Novel Amyloid-beta Clearance Mechanisms at the Blood-Brain Barrier
Co-Principal InvestigatorsPeter Humphries, PhD Trinity College Dublin
Alzheimer’s disease (AD) is characterized by accumulation of a small peptide, amyloid-beta, in the brain and a major factor in this build-up appears to be impaired clearance of amyloid-beta in AD of sporadic onset (i.e., non-familial forms). Positioned along the cerebral blood vessels, the blood-brain barrier (BBB) functions as a tightly regulated site of macromolecule exchange between the brain tissue and circulation. Previous work has identified transcellular receptors of amyloid-beta at the BBB. We have shown that paracellular tight junction protein complexes linking brain endothelial cells together are altered in AD, and that clearance of amyloid-beta is increased following modulation of targeted tight junction proteins. We propose to examine the role of novel tight junction proteins in AD and assess whether tight junction protein modulation in combination with monoclonal antibodies targeting amyloid-beta could act as a novel therapeutic strategy.
The primary goal of this research project is to develop a greater understanding of the integrity of blood vessels in the brain in the context of Alzheimer's disease. In addition, we hope to develop a novel form of therapy aimed at removing the toxic amyloid-beta peptide from the brains of individuals with Alzheimer's disease.
The brain is an energy-demanding tissue requiring nutriment and oxygen, while at the same time needing protection from other potentially harmful agents, for example, viral or bacterial particles which may be delivered by the circulation. For this reason, cells lining the walls of the fine capillaries that supply blood to the brain have tight junctions, which, as the name implies, reduce the space between these cells essentially to zero, forming an exceedingly tight seal. This barrier is termed the blood-brain barrier (BBB) and it performs the essential role of preventing the majority of blood-borne components from gaining access to delicate neural tissues. Here, we will examine how amyloid beta, a peptide that has previously been found to accumulate in the brains of Alzheimer's disease patients, can exert an impact on the tight junctions and how we may be able to facilitate greater clearance of amyloid-beta from brain blood using a technology termed RNA-interference combined with current antibody-based developmental drugs.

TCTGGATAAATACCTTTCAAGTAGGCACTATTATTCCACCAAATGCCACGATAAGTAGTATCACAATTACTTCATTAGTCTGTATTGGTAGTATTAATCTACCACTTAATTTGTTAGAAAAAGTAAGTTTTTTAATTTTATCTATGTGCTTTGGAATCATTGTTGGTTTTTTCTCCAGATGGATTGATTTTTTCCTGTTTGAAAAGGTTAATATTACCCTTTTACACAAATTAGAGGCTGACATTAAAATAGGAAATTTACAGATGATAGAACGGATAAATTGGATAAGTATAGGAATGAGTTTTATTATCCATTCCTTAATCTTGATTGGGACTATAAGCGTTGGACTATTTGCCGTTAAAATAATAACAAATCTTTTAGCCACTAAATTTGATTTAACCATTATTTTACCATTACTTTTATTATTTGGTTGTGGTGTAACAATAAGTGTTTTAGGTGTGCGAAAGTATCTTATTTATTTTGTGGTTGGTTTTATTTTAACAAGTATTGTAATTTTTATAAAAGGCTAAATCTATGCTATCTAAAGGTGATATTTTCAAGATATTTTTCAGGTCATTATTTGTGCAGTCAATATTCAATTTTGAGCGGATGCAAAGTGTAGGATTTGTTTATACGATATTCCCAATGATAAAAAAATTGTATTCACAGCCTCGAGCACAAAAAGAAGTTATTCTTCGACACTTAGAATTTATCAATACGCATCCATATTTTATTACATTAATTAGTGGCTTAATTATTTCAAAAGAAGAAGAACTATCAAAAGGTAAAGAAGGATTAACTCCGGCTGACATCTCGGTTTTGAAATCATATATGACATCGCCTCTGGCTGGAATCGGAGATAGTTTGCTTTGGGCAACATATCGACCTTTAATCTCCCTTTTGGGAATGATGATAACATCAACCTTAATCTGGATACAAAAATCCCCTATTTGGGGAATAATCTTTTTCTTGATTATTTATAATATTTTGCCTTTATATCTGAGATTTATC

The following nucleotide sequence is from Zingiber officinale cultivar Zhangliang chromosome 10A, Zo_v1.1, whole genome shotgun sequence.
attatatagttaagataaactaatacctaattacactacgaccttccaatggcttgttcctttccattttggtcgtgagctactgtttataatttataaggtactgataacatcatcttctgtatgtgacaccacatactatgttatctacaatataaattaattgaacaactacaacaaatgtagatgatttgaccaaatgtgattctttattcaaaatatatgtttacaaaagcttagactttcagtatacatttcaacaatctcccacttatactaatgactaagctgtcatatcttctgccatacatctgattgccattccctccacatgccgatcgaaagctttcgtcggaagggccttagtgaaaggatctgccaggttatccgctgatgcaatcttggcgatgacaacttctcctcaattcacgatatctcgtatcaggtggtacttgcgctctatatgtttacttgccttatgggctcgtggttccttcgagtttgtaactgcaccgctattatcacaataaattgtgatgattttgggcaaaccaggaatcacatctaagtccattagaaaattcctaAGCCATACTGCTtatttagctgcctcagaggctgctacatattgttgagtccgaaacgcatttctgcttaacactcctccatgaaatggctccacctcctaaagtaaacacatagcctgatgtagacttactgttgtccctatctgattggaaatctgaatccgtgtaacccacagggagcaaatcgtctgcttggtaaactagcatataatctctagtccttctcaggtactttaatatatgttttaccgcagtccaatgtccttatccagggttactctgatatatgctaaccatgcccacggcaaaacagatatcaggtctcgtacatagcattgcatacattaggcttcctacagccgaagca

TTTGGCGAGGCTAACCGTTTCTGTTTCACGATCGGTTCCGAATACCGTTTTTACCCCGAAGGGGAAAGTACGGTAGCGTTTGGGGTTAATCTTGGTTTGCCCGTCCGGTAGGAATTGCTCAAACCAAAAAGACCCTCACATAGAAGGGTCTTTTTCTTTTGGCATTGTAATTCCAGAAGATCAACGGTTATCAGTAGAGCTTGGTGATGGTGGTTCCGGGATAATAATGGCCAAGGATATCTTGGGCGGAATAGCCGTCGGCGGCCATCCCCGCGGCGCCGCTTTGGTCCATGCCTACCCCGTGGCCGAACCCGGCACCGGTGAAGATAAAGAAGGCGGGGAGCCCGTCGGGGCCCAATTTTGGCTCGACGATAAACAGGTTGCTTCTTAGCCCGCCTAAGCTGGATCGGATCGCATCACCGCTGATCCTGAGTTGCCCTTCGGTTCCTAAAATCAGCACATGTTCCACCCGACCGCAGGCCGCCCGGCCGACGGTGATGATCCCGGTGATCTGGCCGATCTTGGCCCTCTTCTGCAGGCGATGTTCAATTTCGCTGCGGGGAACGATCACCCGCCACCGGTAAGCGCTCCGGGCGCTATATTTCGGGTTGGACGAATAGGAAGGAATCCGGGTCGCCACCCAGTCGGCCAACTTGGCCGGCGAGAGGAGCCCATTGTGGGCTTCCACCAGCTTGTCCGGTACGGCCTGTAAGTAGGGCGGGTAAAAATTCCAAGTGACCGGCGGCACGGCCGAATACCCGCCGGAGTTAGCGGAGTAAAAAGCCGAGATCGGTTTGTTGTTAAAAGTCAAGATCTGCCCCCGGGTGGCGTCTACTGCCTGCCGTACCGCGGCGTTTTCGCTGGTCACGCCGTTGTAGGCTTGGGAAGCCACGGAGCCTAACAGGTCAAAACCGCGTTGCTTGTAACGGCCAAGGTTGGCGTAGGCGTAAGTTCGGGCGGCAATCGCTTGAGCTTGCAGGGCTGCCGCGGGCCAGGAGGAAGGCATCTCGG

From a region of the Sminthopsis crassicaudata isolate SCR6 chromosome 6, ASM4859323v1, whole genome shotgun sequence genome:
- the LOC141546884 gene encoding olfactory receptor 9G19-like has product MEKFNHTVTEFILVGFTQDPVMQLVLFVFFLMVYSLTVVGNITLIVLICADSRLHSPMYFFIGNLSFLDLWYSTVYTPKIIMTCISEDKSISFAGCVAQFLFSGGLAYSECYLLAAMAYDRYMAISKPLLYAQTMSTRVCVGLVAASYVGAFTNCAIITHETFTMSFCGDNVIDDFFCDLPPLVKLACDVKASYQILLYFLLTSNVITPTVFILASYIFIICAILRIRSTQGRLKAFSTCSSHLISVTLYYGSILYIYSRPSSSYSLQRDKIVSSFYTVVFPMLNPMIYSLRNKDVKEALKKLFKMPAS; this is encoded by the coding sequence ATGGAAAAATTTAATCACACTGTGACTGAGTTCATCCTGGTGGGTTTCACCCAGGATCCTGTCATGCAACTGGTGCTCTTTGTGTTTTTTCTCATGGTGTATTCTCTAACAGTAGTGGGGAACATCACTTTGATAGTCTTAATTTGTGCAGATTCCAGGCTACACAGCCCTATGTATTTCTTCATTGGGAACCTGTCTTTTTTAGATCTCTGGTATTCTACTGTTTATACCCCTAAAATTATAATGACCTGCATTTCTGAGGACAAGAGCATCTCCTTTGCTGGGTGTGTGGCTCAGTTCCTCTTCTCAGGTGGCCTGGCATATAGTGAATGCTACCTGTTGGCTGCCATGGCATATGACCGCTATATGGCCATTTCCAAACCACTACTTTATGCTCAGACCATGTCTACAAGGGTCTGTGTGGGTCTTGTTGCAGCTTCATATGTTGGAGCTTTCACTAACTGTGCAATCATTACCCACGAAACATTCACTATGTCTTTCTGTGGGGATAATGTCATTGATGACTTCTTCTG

We believe our project focuses on an area of Alzheimer's disease pathology that has remained largely unexplored to date. In addition, the findings associated with this project have the potential to lead to a novel form of combination therapy for Alzheimer's disease that could offer hope to patients and carers alike.
Once this study is completed, we hope to be in a position where we will have a more profound understanding of the "dysfunctional" BBB in Alzheimer's disease. Added to this, we envision the development of a new form of therapy that could have multiple benefits in the clinical management of Alzheimer's disease.